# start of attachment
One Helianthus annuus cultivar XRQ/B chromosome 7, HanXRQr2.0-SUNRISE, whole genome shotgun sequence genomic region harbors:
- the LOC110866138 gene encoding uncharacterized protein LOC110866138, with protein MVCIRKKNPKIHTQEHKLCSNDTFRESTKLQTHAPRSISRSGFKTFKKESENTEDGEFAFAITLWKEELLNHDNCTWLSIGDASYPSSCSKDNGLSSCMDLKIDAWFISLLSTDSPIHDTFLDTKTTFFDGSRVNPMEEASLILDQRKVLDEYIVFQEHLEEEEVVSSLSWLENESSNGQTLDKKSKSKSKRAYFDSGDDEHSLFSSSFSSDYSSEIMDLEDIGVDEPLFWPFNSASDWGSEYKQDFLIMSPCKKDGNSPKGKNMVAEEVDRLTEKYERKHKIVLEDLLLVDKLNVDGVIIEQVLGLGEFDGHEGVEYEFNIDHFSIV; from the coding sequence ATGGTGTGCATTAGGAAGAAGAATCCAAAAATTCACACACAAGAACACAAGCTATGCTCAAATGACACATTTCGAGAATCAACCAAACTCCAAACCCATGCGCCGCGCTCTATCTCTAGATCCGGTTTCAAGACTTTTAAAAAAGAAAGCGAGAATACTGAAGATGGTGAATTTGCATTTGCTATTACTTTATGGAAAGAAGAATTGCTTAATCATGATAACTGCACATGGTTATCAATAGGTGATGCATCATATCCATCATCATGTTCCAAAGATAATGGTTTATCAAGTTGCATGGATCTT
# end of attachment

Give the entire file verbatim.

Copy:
One Helianthus annuus cultivar XRQ/B chromosome 7, HanXRQr2.0-SUNRISE, whole genome shotgun sequence genomic region harbors:
- the LOC110866138 gene encoding uncharacterized protein LOC110866138, with protein MVCIRKKNPKIHTQEHKLCSNDTFRESTKLQTHAPRSISRSGFKTFKKESENTEDGEFAFAITLWKEELLNHDNCTWLSIGDASYPSSCSKDNGLSSCMDLKIDAWFISLLSTDSPIHDTFLDTKTTFFDGSRVNPMEEASLILDQRKVLDEYIVFQEHLEEEEVVSSLSWLENESSNGQTLDKKSKSKSKRAYFDSGDDEHSLFSSSFSSDYSSEIMDLEDIGVDEPLFWPFNSASDWGSEYKQDFLIMSPCKKDGNSPKGKNMVAEEVDRLTEKYERKHKIVLEDLLLVDKLNVDGVIIEQVLGLGEFDGHEGVEYEFNIDHFSIV; from the coding sequence ATGGTGTGCATTAGGAAGAAGAATCCAAAAATTCACACACAAGAACACAAGCTATGCTCAAATGACACATTTCGAGAATCAACCAAACTCCAAACCCATGCGCCGCGCTCTATCTCTAGATCCGGTTTCAAGACTTTTAAAAAAGAAAGCGAGAATACTGAAGATGGTGAATTTGCATTTGCTATTACTTTATGGAAAGAAGAATTGCTTAATCATGATAACTGCACATGGTTATCAATAGGTGATGCATCATATCCATCATCATGTTCCAAAGATAATGGTTTATCAAGTTGCATGGATCTT